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Bihar: 11-year-old student shows mirror to Nitish Kumar

Sonu Kumar says his father is a habitual drinker who has no interest in his education
Nitish Kumar.
Nitish Kumar.
File photo

Dev Raj   |   Patna   |   Published 15.05.22, 01:29 AM

If chief minister Nitish Kumar needed a reality check on his pet prohibition law and the state of education in Bihar, it has come from 11-year-old Sonu Kumar.

Sonu, a Class VI student, told the seasoned politician in Nalanda on Saturday that his father was a habitual drinker who had no interest in his education and that he did not want to continue in a government school as the deplorable condition of such institutions was a hindrance to his dream of becoming a bureaucrat.


Clad in a yellow-and-black full-sleeve T-shirt, Neem Kaul village resident Sonu made his way confidently through a maze of people, security personnel and government officials to the place where Nitish was listening to grievances in the chief minister’s native village Kalyan Bigha.

Nitish had gone there to pay floral tributes to wife Manju Kumari Sinha on her 16th death anniversary and know about the problems of people in the area.

Stretching his folded hands through a gap in bamboo poles used to make a barricade for the chief minister, Sonu said: “Sir, suniya na, Sir, pranam Sir.”

Nitish, amused at being approached by a child, stopped to listen. “Sir, humko padhne ke liye himmat dijiye. Humko guardian nahi padhana chahte hain (Please give me courage to study. My guardian does not want me to study),” the boy said. 

Appearing to be taken aback, Nitish asked some officials what the boy was saying. They repeated what Sonu had said, and Nitish immediately instructed Nalanda district magistrate Shashank Shubhankar, who was present there, to ensure that the boy received proper education.

Sonu continued: “I want to study, but my father Ranvijay sells curd. He does some farming also, but spends the money on drinking liquor and toddy (fermented palm sap). When I ask him to pay attention to my education, he says what is the need.”

Nitish seemed to be at a loss for words.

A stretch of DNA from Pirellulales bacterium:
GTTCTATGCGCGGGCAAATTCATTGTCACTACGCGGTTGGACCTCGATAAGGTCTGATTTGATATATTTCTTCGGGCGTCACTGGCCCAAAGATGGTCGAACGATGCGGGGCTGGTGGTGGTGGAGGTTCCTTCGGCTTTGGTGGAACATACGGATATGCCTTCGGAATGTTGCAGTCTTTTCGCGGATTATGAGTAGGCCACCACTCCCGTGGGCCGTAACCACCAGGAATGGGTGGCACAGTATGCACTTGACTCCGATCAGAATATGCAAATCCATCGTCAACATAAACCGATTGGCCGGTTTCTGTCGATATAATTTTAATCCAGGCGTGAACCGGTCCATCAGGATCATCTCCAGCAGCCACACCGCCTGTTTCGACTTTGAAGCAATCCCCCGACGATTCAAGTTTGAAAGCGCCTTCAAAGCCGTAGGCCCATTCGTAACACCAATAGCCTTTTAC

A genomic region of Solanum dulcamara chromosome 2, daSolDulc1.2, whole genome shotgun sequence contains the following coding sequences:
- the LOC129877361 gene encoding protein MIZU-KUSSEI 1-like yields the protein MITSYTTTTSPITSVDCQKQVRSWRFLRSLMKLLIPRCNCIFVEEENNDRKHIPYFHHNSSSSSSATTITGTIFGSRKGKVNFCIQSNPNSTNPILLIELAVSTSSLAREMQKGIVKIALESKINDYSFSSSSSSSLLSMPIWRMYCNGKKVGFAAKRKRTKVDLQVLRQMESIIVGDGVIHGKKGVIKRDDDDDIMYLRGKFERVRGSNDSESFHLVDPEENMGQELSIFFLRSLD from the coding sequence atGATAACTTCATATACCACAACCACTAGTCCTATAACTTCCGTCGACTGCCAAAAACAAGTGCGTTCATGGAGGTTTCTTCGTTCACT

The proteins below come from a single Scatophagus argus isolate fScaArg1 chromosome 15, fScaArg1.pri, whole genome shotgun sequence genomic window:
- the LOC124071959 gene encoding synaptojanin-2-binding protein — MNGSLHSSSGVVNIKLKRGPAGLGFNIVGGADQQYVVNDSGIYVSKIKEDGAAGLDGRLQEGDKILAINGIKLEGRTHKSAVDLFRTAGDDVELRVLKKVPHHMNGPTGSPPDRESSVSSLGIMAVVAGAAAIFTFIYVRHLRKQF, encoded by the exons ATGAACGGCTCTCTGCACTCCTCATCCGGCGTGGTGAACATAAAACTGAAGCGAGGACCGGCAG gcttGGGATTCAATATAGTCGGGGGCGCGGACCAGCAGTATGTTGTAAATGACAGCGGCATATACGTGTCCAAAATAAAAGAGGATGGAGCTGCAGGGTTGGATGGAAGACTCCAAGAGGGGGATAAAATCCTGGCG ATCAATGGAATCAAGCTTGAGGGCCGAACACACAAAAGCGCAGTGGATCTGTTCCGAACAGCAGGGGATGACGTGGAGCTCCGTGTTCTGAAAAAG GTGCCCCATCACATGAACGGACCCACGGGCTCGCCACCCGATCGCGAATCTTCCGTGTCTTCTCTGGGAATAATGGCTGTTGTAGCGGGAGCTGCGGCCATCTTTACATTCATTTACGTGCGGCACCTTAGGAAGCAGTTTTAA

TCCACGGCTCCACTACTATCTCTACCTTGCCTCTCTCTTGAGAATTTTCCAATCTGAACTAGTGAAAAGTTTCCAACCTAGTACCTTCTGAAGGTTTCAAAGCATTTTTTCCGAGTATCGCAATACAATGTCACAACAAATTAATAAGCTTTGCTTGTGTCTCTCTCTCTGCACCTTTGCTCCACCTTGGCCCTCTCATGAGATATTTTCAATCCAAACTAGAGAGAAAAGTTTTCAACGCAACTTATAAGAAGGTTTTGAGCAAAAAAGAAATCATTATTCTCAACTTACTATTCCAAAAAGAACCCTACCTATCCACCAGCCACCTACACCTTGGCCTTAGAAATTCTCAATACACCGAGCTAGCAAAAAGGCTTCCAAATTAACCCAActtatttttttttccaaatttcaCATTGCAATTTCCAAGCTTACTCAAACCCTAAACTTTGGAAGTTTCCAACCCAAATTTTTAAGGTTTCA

Sonu said he had been giving tuitions to younger students in his village to fund his education, but the money was not adequate.

The humbling of Bihar’s chief minister was not over yet. 

Sonu told Nitish: “I do not want to study in a government school. Everybody knows that teaching does not happen there. The teachers do not know English. If you ask them about anything that is written in English, they are unable to answer. There is a scarcity of teachers. What will they teach us? I want to become an IAS officer. I just wish that I can get admission in some good private school. If I get a better education, my village will also benefit.”

The boy added that he was ready to continue studying in a government school if their condition improved.

The Nitish government’s prohibition policy and its apparent indifference towards Bihar’s ramshackle education system have cost the state dear and been the subject of incessant Opposition criticism.

The chief minister had imposed total prohibition in the state in April 2016 — a questionable decision that cost thousands of crores in taxes to the state exchequer, wiped out the jobs of thousands in the organised and unorganised sectors, and spawned a thriving liquor mafia.

Alcohol is easily available across Bihar because of its porous borders with Nepal, Uttar Pradesh, Jharkhand and Bengal. In the past two years, 210 people have died in Bihar because of suspected consumption of spurious hooch, a measure of the rampant violation of prohibition.

A liquor mafia has taken deep roots in alleged nexus with enforcement agencies and politicians, and has opened illegal supply and distribution channels all over the state.

Overt signs of the failure of prohibition and its ill-effects are strewn everywhere but Nitish has soldiered on with his pet project. 

Bihar’s school education is in a shambles. With over 10 crore people (according to the 2011 census), Bihar is India’s third largest state by population, but has only about 75,000 government primary and upper primary schools employing 4.3 lakh teachers. The majority of these teachers were appointed during Nitish’s rule since 2005.

The state government’s move to appoint teachers through panchayats and local urban bodies made the system vulnerable to widespread corruption and nepotism. Substandard teaching, inadequate infrastructure, absenteeism, scattershot implementation of the midday meal scheme have all contributed to the miseries of the education sector. 

Later on Saturday, Sonu told journalists that an administrative official gave him his name and address on a piece of paper and promised to speak to him in detail on Monday or Tuesday. The boy said he knew where his father got toddy from and that he had seen Ranvijay bring home liquor pouches.

“Even the administration does not work properly. Everything should be done as per rules, but this is not happening,” Sonu said.  

The Nalanda district magistrate did not respond to calls by this newspaper for comment on what transpired on Saturday.

Social activist and former Patna University professor Nawal Kishore Chaudhary said: “What the child has said is not only correct for his school, but is true for the entire state and its education system. There is a severe scarcity of teachers and teaching quality.”

He said the state needed drastic changes to improve education standards.

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